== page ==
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4.17.22 “We Seek Not Something, but Someone” Rev. Wiens Heinsohn

This is the first time we’ve had Easter together in person in three years. Let’s do this again, Alleluia! Christ is risen!

I want to acknowledge those who are here in person. Each of you is priceless, a gift from God. I want to acknowledge each of you who are joining us over the internet. COVID did at least help us figure out how to livestream, more or less. Each of you is priceless, a gift from God. And I want to acknowledge our loved ones who were with us three years ago the last time we did this but who now exist within the vastness of God’s Holy Mystery, united with the presence and love of God, who are also each priceless, a gift from God. Don Hawkinson. Claudia Murray. Russ Bremner. Christina Huck. Linda Anderson. Bob Harvey. Rex Gaskill. Lillian Gavitt. So many whom we love but see no longer. They are here with us, in our hearts, in our memories, in the shattering insistence of Easter that death does not have the last word.

Even though Easter is all about joy, it doesn’t start there. It begins with Mary weeping in the garden. Her grief for her Beloved is absolute. She could do absolutely nothing to prevent his suffering or death but there was just one thing she could do, to care for his body. And even that was stolen from her. She didn’t care who this gardener was who was standing in front of her, she just wanted to get Jesus’ body back.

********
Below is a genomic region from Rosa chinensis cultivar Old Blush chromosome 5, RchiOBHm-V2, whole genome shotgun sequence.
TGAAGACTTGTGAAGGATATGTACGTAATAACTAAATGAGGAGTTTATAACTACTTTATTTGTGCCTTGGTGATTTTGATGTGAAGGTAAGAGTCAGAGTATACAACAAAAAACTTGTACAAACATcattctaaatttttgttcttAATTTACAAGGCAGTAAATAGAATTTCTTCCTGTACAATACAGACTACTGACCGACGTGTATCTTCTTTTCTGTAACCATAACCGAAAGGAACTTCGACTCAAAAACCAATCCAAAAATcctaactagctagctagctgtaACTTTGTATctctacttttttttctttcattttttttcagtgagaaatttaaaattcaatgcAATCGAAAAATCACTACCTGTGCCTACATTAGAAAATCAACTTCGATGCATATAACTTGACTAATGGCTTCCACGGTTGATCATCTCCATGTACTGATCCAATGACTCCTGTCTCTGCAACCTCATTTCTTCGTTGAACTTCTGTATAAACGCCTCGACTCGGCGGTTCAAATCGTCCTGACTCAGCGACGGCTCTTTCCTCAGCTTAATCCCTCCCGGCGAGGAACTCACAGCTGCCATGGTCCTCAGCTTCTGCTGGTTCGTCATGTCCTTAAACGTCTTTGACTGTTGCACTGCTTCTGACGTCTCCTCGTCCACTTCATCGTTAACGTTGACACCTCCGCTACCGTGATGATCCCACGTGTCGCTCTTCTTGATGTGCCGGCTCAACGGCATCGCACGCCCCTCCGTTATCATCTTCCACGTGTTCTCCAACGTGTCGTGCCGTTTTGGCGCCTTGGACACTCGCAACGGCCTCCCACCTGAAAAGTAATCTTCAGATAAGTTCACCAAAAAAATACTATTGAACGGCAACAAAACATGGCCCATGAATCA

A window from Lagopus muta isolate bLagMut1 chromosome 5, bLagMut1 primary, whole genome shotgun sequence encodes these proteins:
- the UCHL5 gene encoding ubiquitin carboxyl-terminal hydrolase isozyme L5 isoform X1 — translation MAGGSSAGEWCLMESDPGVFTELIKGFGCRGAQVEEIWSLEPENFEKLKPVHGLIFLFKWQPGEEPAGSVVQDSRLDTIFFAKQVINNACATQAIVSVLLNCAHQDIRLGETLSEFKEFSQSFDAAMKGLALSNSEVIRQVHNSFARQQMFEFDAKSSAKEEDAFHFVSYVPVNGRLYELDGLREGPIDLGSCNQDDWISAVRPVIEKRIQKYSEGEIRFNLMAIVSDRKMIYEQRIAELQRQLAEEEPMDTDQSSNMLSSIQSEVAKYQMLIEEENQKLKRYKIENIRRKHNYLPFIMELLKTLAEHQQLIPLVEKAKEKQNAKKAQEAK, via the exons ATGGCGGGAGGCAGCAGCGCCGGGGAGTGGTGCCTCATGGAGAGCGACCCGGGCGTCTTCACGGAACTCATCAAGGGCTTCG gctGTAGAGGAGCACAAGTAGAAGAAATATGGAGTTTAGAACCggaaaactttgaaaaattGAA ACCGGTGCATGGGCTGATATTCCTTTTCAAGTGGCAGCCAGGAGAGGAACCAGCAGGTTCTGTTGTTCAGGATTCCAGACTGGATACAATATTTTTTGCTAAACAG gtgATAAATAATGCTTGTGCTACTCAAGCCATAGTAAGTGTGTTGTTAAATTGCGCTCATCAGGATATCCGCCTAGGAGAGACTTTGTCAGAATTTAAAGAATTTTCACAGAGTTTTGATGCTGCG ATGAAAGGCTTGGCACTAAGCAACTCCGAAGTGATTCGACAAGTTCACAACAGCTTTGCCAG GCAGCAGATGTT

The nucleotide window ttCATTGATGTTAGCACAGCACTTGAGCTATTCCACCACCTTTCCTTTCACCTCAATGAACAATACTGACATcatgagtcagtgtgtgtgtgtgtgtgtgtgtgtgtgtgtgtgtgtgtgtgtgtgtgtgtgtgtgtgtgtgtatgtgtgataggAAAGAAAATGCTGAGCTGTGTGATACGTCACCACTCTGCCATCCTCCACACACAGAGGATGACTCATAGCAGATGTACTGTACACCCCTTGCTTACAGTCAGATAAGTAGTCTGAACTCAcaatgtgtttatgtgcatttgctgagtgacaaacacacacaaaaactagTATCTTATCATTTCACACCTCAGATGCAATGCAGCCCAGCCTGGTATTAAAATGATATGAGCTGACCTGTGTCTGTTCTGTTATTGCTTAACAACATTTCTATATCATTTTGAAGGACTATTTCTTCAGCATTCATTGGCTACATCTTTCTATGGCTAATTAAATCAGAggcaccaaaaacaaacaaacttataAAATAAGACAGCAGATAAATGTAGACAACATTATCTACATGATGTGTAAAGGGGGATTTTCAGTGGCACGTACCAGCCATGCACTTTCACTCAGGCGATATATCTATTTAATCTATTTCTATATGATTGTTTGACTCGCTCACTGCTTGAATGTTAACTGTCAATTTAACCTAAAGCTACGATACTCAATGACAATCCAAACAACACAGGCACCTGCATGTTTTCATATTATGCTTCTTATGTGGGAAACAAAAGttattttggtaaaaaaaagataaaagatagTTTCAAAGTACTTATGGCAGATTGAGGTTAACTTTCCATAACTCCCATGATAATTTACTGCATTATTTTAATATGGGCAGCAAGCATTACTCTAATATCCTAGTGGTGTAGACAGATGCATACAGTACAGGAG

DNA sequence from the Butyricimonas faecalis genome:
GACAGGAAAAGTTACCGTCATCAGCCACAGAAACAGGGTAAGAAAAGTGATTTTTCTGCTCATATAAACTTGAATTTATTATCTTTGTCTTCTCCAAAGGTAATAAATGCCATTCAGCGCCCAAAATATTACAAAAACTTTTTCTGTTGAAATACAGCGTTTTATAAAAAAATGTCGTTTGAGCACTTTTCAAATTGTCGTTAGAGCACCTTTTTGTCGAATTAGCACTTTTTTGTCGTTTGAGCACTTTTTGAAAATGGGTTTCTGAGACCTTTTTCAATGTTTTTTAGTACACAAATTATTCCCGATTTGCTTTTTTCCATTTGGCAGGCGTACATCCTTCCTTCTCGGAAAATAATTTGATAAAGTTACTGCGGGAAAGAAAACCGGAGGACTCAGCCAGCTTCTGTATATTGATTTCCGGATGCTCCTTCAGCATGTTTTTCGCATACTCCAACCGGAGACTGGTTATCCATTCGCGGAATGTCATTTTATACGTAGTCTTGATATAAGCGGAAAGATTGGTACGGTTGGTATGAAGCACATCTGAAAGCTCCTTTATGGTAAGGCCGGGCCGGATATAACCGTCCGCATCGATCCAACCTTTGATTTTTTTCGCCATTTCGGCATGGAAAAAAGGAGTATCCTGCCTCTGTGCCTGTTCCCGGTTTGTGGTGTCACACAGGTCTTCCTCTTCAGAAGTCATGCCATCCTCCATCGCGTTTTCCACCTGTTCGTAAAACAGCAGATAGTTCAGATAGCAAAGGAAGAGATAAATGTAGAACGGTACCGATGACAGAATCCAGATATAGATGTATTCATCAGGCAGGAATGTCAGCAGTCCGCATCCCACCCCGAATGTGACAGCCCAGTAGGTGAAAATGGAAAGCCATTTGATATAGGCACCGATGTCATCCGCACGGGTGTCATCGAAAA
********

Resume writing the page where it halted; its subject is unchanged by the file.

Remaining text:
When Jesus said her name and she recognized him, I can only imagine her shock, and joy, and maybe also a terrible hesitation to hope that he was really live, in case it was a dream. I imagine her throwing her arms around him and sobbing. I’m sure her arms would not peel themselves off him, they just refused. Because there was no way he could be there. But he was.

Yet he was there in a way that she could not possess. She could not own him or cage him or keep him. He was there in the overflowing power of a love that knew no bounds, that was so deep and so broad it was bigger than every other human experience. Can you own the Grand Canyon? Can you hold the ocean? In the Holy Mystery we call God, the meaning of Jesus, and resurrection, and Easter is that the deepest reality is a fusion of life and love that is indestructible, that expresses itself in this physical world and in the connection, the ubuntu, between all things. Easter cannot be understood. It was meant to be experienced, and not just by Mary in the garden. This is what we at church are all about. It’s the whole purpose of us being here at all.

Yet this deepest reality, this fusion of life and love, this presence we call the risen Christ, is only recognizable a little at a time. Mary Magdalene didn’t recognize Jesus until he called her by name. Peter and John were so focused on what they could understand—the  graveclothes, the missing body—that they apparently ran right past Jesus in the garden and the angels in the tomb too. Later that same evening, Jesus also appears to the disciples in a locked room where they are grieving and traumatized. When they see him they are terrified and don’t believe it’s him until he shows them his wounds. The disciples on the road to Emmaus feel their hearts burning but their eyes don’t open until Jesus breaks the bread like he always did. It seems that resurrection and hope and life happen less like waving a magic wand and more like the slow onset of spring—often, like this year, way too slowly.